Media Coverage

Kansas and Missouri universities in One Health pact


Jun 30, 2017 - Animal Pharm
By Joseph Harvey
Animal Pharm
June 30, 2017 

Kansas State University's Olathe and Manhattan campuses have combined with the University of Missouri-Kansas City to establish 1Data – a project designed to accelerate breakthroughs in human and animal health.

The partnership will look to establish a new standard for analyzing cross-species health information, while it also aims to reduce the cost of drug development by bringing the two sectors closer together.

Jim Riviere, distinguished professor emeritus at Kansas State University's College of Veterinary Medicine, and Gerald Wyckoff, professor of molecular biology and biochemistry at the University of Missouri-Kansas City, will oversee 1Data. The project is situated at the K-State Olathe campus.

Prof Riviere said: "Right now, research labs and human and animal health companies are all doing the exact same trials with the same animal patients, but they're not sharing the data and learning from it to help with future trials. Redoing the same study or part of a study over and over wastes time, money and involves unnecessary animal models. We would like to change that."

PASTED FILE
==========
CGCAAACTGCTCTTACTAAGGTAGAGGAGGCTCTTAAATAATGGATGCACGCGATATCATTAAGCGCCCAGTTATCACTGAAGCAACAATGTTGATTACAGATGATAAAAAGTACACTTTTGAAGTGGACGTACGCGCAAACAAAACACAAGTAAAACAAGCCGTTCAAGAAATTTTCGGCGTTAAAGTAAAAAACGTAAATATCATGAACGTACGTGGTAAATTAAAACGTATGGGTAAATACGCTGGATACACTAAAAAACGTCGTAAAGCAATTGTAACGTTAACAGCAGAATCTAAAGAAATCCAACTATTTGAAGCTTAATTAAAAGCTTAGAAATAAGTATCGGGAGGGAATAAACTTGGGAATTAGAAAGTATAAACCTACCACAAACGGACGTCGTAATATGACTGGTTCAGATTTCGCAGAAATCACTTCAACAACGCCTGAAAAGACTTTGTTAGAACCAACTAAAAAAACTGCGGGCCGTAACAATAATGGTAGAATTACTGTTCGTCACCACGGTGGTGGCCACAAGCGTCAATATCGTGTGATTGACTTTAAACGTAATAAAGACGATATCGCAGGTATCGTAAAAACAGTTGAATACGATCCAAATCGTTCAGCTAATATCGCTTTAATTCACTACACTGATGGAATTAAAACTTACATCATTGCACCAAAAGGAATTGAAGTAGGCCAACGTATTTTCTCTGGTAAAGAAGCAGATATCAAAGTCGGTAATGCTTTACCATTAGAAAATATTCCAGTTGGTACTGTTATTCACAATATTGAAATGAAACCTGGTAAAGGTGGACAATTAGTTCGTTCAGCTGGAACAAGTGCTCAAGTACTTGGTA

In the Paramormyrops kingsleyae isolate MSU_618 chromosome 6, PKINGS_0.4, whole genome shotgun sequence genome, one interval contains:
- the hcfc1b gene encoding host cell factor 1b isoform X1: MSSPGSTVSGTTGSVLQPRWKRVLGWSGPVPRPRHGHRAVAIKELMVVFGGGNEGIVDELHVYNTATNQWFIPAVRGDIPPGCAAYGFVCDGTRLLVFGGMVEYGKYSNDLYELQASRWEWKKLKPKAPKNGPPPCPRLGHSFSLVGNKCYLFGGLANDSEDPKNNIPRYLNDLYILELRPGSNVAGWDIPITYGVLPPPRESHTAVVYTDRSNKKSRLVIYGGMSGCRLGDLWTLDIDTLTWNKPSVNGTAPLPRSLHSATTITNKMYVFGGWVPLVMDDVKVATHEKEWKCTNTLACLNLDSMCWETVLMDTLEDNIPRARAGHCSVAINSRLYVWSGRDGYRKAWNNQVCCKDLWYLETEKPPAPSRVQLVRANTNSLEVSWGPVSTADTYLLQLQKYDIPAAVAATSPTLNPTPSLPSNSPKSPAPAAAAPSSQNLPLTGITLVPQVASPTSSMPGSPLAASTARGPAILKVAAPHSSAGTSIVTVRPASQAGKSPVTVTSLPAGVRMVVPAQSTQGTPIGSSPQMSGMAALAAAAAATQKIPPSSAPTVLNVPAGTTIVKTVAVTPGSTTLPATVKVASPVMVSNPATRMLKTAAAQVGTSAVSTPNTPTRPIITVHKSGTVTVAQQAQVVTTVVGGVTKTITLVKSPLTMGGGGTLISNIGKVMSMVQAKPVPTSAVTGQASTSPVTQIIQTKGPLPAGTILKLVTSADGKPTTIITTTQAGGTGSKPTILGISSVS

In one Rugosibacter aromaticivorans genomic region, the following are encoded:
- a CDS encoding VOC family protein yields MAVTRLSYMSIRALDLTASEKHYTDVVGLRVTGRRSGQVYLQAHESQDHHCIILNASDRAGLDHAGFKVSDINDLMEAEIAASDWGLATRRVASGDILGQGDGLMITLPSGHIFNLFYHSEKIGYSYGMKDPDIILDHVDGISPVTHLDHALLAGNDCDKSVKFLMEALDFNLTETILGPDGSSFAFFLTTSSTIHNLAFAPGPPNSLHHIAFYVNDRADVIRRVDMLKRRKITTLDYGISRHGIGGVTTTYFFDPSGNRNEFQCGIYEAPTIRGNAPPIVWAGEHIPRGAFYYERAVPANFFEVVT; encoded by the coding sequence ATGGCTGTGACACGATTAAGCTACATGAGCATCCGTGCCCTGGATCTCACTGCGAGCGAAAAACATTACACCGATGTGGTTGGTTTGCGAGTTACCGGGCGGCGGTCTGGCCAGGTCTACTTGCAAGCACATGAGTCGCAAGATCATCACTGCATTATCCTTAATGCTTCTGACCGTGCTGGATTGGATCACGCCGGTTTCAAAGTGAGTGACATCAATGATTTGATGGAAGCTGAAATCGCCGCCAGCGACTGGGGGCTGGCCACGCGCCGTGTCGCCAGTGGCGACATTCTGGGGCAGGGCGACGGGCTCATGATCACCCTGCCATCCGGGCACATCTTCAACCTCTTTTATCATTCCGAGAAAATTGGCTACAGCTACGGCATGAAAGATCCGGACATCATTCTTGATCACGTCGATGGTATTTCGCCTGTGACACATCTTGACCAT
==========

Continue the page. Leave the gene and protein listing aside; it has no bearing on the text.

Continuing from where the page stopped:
1Data has received funding from a varied range of backers, including Elanco, while Aratana Therapeutics is a collaborating partner. Elanco's president Jeff Simmons recently urged the animal health industry to get into the tailwind of One Health.

The academic partners stated: "1Data aggregates an array of pre-clinical human and animal health information into a cohesive, structured and open-source database called the Structured Environment for Animal Data and Simulation.

"Once aggregated, data is evaluated and standardized to enable them to be mined for specific information. Under this framework, researchers will develop a clearinghouse platform for the collection and integration of multiple databases to create the next generation of approaches to curing or mitigating human and animal diseases.

"1Data will help scientists fully simulate the design of animal models and identify congruencies between human and animal diseases."

Reprinted with permission of Animal Pharm News

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